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Financial dramas of school districts reflected in comptroller's stress lists

On Board Online • March 2, 2015

By Paul Heiser
Senior Research Analyst

What causes some school districts to be in significant fiscal stress one year but not the next, and vice versa?

If you talk to Tupper Lake Superintendent Seth McGowan, it's all about the fund balance.

Tupper Lake used nearly all of its fund balance in the 2012-13 school year to make up for shortfalls in state aid and the tax levy cap, only to find itself on the comptroller's list of schools under 'significant' fiscal stress. The comptroller flagged the district for - you guessed it - low rainy day funds.

"The district did exactly what Gov. Cuomo had encouraged - use fund balance," McGowan told On Board. "But because we did that, the comptroller labeled us as highly stressed."

Despite budget ultimatums, state, local officials move ahead

On Board Online • March 2, 2015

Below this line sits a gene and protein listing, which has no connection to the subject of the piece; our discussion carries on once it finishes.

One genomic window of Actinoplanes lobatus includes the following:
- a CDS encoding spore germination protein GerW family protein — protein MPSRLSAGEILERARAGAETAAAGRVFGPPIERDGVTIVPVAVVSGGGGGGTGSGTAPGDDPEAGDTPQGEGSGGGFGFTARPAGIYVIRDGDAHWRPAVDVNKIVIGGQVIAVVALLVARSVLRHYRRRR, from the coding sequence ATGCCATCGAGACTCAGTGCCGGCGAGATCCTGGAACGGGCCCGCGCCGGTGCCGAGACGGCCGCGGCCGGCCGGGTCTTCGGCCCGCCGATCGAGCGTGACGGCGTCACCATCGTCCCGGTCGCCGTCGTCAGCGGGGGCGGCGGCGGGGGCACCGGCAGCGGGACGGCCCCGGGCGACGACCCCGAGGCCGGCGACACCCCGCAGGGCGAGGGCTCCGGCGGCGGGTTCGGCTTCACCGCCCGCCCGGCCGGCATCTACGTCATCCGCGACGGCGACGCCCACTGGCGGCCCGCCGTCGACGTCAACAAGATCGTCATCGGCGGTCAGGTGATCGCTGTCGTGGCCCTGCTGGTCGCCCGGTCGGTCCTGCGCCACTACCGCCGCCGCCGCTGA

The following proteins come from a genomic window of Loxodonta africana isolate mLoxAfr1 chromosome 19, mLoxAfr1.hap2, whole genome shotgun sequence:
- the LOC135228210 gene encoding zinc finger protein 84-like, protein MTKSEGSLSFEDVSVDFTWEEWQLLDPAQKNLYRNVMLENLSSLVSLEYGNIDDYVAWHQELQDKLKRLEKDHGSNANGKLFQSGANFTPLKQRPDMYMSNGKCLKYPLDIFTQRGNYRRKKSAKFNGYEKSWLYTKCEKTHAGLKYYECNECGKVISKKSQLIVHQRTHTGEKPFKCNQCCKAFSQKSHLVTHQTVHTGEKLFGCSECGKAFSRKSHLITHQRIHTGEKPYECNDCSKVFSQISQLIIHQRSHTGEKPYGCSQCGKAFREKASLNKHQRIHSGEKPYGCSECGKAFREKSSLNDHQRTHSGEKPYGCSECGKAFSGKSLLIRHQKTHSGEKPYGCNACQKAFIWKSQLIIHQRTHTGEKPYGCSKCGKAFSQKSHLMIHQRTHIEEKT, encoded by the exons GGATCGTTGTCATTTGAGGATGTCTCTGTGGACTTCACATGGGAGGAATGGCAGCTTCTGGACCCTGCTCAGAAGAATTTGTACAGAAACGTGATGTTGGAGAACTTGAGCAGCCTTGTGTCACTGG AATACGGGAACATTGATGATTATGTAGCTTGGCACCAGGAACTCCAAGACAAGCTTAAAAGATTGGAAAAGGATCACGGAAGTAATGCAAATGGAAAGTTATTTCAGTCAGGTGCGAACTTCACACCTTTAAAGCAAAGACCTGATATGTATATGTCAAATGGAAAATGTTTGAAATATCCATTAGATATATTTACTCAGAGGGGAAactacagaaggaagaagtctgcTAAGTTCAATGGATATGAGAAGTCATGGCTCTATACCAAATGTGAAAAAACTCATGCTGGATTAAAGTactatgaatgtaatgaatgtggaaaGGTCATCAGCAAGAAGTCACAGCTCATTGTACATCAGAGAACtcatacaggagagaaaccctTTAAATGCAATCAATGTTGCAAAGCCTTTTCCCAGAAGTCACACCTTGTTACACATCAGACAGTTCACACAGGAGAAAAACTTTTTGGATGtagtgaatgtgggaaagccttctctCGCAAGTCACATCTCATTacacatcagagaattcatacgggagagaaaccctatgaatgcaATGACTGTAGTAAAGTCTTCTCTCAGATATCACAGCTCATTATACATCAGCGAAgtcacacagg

By Cathy Woodruff
Senior Writer

Facing a plethora of potentially paralyzing policy ultimatums and financial question marks embedded in Gov. Andrew Cuomo's 2015-16 executive budget, state legislators and local school officials are finding ways to move forward with their work, anyhow.

Senate Republicans are among the first to ignore, at least for now, a list of conditions the governor said the Legislature would have to meet before he would agree to an education budget. The GOP lawmakers even are choosing to overlook a lack of preliminary state aid runs, which normally form a basis for negotiations and illuminate how a governor's aid proposals would play out in practice.